The existing law is not perfect. But it’s not bad. The problem is not with the law, it is with the application of the law. UKAP suggests a new approach, as follows:
Step 1 – Triage
All cases involving children should be triaged. Not by a clerk, certainly not by a magistrate, but by an experienced judge. This is probably the most important step. It is vital that PA cases are differentiated from ‘normal’ family cases, from the get-go. This is important because PA cases are different to other family cases. This is not a normal case of parents not getting on, whose differences might be resolved by ‘kitchen table’ methods like mediation, as our survey results shows. Unlike other cases, PA cases must be dealt with aggressively. Time is the enemy as section 1(2) of the Act tells us.
Step 2 – Fact-finding
Alienating parents are liars. Usually pathologically so – that is, they lie not because it serves their interests (although, under the current system it plainly does), but because they cannot help it. It is in their nature to lie. An early fact-finding hearing will expose these lies. This is where a judge hears evidence from the parties, on oath. A lie on oath is a contempt of court, and a criminal offence. It is not unusual to hear of narcissistic RPs stand up, look a judge straight in the eye and tell the most outrageous lies. They have no shame. Of course.
But an experienced judge will be able to see through such lies.
When, after this, a judge comes to decide on the best course for the matter to take, he or she will have a much better feel for the case.
There is no need for lawyers at this hearing. There is no need, or point, in CAFCASS being involved, apart from providing a safeguarding report – a report telling the judge that the kids are (or aren’t) safe with both parents. Judges do not, in any event, have to follow slavishly a CAFCASS recommendation. CAFCASS can easily usurp the role of the judge here. Judges are, of course, experienced and intelligent enough to work it out themselves. The question, as always, is as to whether they are sufficiently enlightened, and robust.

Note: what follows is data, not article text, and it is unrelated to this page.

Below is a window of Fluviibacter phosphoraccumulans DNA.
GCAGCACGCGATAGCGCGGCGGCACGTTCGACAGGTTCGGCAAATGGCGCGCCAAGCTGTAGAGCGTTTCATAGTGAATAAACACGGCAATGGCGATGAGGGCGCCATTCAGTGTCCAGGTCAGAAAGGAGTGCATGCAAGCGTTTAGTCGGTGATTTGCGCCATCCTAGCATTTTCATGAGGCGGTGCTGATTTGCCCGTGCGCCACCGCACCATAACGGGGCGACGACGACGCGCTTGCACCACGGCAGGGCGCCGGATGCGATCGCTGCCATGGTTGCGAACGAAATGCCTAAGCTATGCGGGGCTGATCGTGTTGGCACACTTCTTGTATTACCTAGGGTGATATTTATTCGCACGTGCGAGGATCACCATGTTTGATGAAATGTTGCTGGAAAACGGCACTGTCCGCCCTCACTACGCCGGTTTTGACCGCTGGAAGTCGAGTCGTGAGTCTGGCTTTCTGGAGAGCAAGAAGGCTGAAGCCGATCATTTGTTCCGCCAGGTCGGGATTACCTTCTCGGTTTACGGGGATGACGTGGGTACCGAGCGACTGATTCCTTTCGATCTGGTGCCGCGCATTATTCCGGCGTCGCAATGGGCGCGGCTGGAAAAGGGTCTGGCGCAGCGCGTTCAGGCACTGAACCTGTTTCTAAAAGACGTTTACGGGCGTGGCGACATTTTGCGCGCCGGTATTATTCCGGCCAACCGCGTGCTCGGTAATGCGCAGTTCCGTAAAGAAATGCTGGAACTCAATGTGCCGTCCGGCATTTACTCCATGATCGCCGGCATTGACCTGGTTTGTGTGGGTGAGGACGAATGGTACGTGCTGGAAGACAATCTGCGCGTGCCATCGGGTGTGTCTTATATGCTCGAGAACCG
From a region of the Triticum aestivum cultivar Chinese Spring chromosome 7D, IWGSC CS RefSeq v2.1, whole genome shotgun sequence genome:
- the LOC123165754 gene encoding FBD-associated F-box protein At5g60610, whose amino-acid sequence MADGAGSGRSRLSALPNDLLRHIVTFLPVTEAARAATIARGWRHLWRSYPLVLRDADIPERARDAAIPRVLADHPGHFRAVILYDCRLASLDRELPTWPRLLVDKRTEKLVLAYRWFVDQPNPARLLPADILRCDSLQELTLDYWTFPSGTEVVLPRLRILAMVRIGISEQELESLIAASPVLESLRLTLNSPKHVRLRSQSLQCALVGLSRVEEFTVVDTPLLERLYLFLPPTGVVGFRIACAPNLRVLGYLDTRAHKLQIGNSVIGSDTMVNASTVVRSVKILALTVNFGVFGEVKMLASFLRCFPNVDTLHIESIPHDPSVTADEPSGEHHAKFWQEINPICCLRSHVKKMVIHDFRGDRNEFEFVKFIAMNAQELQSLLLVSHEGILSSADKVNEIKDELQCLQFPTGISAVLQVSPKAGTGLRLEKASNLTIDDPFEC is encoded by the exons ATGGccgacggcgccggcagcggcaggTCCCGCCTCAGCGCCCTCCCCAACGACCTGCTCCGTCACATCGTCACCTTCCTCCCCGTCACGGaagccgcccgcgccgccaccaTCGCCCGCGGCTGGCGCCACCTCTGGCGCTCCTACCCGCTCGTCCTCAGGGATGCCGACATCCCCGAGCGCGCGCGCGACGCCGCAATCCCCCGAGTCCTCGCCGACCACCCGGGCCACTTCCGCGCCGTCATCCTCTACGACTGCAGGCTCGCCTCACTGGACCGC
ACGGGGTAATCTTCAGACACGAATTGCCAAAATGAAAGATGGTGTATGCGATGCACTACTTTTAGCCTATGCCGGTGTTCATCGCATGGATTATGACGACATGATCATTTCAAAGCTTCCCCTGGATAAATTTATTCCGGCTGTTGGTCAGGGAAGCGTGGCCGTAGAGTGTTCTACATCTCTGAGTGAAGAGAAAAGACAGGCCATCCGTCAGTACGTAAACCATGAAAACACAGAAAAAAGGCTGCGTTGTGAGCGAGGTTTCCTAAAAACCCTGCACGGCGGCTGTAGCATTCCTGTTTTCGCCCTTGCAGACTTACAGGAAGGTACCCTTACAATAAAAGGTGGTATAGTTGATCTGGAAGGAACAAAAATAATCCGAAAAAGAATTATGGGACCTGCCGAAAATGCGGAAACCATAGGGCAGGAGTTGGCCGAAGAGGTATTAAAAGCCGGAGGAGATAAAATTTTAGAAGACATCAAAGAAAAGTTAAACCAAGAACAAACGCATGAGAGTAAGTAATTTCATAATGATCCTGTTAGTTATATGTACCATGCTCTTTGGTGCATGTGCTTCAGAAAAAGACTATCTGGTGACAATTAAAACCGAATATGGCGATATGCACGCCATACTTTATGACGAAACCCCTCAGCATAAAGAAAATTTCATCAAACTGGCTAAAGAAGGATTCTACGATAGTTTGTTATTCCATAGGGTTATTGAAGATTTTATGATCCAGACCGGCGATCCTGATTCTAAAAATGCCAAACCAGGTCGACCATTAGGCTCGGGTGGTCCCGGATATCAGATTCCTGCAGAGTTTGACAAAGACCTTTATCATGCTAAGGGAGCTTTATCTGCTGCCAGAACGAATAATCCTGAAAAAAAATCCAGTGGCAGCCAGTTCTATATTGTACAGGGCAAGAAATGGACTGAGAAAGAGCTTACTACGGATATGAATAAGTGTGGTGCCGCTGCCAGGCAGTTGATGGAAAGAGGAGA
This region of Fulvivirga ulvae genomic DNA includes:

Just the judge, you and the Alienating Parent. That’s it. Cheap and quick. ‘Quick’ does not have to imply a superficial analysis. Here, there is an experienced judge assessing the best way forward.
Step 3 – 50-50 contact and Shared Residence
As a start, it is important to convey a big message to both parents – PARITY. Parents are equal. They have equal rights of contact. And your child has a right to see both of you. As a default, but rebuttable, presumption, 50-50 contact is just and in the best interests of the child. As we say, it is a REBUTTABLE presumption, so, if the judge feels that, in the interim it would serve your child’s best interests to see you 70% of the time, and the other parent 30% of the time, the court can, of course, order this, or indeed any other time-split the judge thinks appropriate.
Step 4 – Directions from the judge
Well, the great thing about the Act is that a judge has very wide discretion in these cases and lots of powers and options.
The court could see how this goes, for a while, and work out what to do next according to the results of the contact.
A Quick Note on the ‘No Order’ Principle
In family law, there is an overriding principle that a child’s situation should not change. Section 1 (5) of the Act says this:
“Where a court is considering whether or not to make one or more orders under this Act with respect to a child, it shall not make the order or any of the orders unless it considers that doing so would be better for the child than making no order at all.”
This principle needs to be abandoned for PA cases for one simple reason. Your child is being emotionally abused. The priority is to get the child away from the abuser. Many, many cases spell out that Judges must not sit on the sidelines and do nothing. PA cases must be handled aggressively by the courts – delay is the enemy, as Section 1 (2) of the Act makes clear:
“In any proceedings in which any question with respect to the upbringing of a child arises, the court shall have regard to the general principle that any delay in determining the question is likely to prejudice the welfare of the child.”
In PA cases, the conservative option is to move the child, rather than to allow the child to remain with its tormenter.
If your child was being sexually abused or was covered in bruises, we would hope that the court would order the child’s residence to be changed immediately. It should not be any different with PA cases simply because the fractures, scars and bruises are not visible – they are no less deep, and are often longer-lasting than physical injuries.
Perhaps in other cases it may be safer to do nothing. But in PA cases, that is completely the wrong approach. Nettles must be grasped, and bullets bitten! The case must be tackled with authority and resolve. PA must be nipped in the bud.